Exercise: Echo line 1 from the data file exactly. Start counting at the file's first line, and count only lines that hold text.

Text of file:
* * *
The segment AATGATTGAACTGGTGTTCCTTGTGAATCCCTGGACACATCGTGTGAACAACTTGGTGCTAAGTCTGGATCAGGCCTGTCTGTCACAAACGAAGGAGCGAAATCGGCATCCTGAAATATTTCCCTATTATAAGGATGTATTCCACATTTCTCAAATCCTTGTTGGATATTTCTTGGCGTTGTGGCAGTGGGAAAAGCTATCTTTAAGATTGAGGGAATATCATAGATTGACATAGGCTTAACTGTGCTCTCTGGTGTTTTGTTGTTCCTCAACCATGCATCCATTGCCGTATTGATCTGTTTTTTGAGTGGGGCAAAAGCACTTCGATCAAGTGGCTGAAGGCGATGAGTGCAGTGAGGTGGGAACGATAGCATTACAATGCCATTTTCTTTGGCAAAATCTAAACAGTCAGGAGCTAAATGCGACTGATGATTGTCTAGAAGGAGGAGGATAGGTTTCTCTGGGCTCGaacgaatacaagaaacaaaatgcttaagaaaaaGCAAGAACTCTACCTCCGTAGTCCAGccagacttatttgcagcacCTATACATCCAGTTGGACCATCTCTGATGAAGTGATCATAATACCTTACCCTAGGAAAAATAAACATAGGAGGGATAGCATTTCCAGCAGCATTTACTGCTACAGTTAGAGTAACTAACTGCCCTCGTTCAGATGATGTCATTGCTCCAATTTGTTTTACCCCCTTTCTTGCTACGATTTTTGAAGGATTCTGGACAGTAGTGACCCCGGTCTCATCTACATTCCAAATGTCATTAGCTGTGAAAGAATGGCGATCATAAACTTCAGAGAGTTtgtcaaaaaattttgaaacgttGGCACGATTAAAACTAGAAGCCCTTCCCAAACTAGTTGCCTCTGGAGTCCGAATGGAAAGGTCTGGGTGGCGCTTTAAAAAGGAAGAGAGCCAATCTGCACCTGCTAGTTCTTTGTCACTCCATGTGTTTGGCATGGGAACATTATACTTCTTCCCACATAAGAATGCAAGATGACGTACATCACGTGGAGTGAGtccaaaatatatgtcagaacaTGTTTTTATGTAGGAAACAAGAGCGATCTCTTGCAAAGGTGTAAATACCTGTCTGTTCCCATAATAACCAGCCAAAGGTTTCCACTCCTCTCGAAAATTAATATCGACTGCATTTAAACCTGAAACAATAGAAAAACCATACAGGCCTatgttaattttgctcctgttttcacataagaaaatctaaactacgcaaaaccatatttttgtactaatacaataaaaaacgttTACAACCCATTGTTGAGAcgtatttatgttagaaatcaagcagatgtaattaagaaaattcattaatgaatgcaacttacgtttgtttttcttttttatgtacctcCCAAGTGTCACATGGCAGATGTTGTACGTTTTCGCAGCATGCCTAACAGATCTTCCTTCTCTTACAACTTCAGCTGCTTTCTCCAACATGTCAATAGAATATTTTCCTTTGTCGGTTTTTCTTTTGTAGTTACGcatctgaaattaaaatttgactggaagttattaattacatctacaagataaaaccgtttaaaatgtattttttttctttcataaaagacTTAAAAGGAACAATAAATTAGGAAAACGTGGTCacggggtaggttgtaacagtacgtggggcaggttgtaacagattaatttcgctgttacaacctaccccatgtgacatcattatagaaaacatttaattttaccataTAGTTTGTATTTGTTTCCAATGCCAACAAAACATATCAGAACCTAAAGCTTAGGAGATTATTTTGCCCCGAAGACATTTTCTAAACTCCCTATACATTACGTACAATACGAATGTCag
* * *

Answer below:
The segment AATGATTGAACTGGTGTTCCTTGTGAATCCCTGGACACATCGTGTGAACAACTTGGTGCTAAGTCTGGATCAGGCCTGTCTGTCACAAACGAAGGAGCGAAATCGGCATCCTGAAATATTTCCCTATTATAAGGATGTATTCCACATTTCTCAAATCCTTGTTGGATATTTCTTGGCGTTGTGGCAGTGGGAAAAGCTATCTTTAAGATTGAGGGAATATCATAGATTGACATAGGCTTAACTGTGCTCTCTGGTGTTTTGTTGTTCCTCAACCATGCATCCATTGCCGTATTGATCTGTTTTTTGAGTGGGGCAAAAGCACTTCGATCAAGTGGCTGAAGGCGATGAGTGCAGTGAGGTGGGAACGATAGCATTACAATGCCATTTTCTTTGGCAAAATCTAAACAGTCAGGAGCTAAATGCGACTGATGATTGTCTAGAAGGAGGAGGATAGGTTTCTCTGGGCTCGaacgaatacaagaaacaaaatgcttaagaaaaaGCAAGAACTCTACCTCCGTAGTCCAGccagacttatttgcagcacCTATACATCCAGTTGGACCATCTCTGATGAAGTGATCATAATACCTTACCCTAGGAAAAATAAACATAGGAGGGATAGCATTTCCAGCAGCATTTACTGCTACAGTTAGAGTAACTAACTGCCCTCGTTCAGATGATGTCATTGCTCCAATTTGTTTTACCCCCTTTCTTGCTACGATTTTTGAAGGATTCTGGACAGTAGTGACCCCGGTCTCATCTACATTCCAAATGTCATTAGCTGTGAAAGAATGGCGATCATAAACTTCAGAGAGTTtgtcaaaaaattttgaaacgttGGCACGATTAAAACTAGAAGCCCTTCCCAAACTAGTTGCCTCTGGAGTCCGAATGGAAAGGTCTGGGTGGCGCTTTAAAAAGGAAGAGAGCCAATCTGCACCTGCTAGTTCTTTGTCACTCCATGTGTTTGGCATGGGAACATTATACTTCTTCCCACATAAGAATGCAAGATGACGTACATCACGTGGAGTGAGtccaaaatatatgtcagaacaTGTTTTTATGTAGGAAACAAGAGCGATCTCTTGCAAAGGTGTAAATACCTGTCTGTTCCCATAATAACCAGCCAAAGGTTTCCACTCCTCTCGAAAATTAATATCGACTGCATTTAAACCTGAAACAATAGAAAAACCATACAGGCCTatgttaattttgctcctgttttcacataagaaaatctaaactacgcaaaaccatatttttgtactaatacaataaaaaacgttTACAACCCATTGTTGAGAcgtatttatgttagaaatcaagcagatgtaattaagaaaattcattaatgaatgcaacttacgtttgtttttcttttttatgtacctcCCAAGTGTCACATGGCAGATGTTGTACGTTTTCGCAGCATGCCTAACAGATCTTCCTTCTCTTACAACTTCAGCTGCTTTCTCCAACATGTCAATAGAATATTTTCCTTTGTCGGTTTTTCTTTTGTAGTTACGcatctgaaattaaaatttgactggaagttattaattacatctacaagataaaaccgtttaaaatgtattttttttctttcataaaagacTTAAAAGGAACAATAAATTAGGAAAACGTGGTCacggggtaggttgtaacagtacgtggggcaggttgtaacagattaatttcgctgttacaacctaccccatgtgacatcattatagaaaacatttaattttaccataTAGTTTGTATTTGTTTCCAATGCCAACAAAACATATCAGAACCTAAAGCTTAGGAGATTATTTTGCCCCGAAGACATTTTCTAAACTCCCTATACATTACGTACAATACGAATGTCag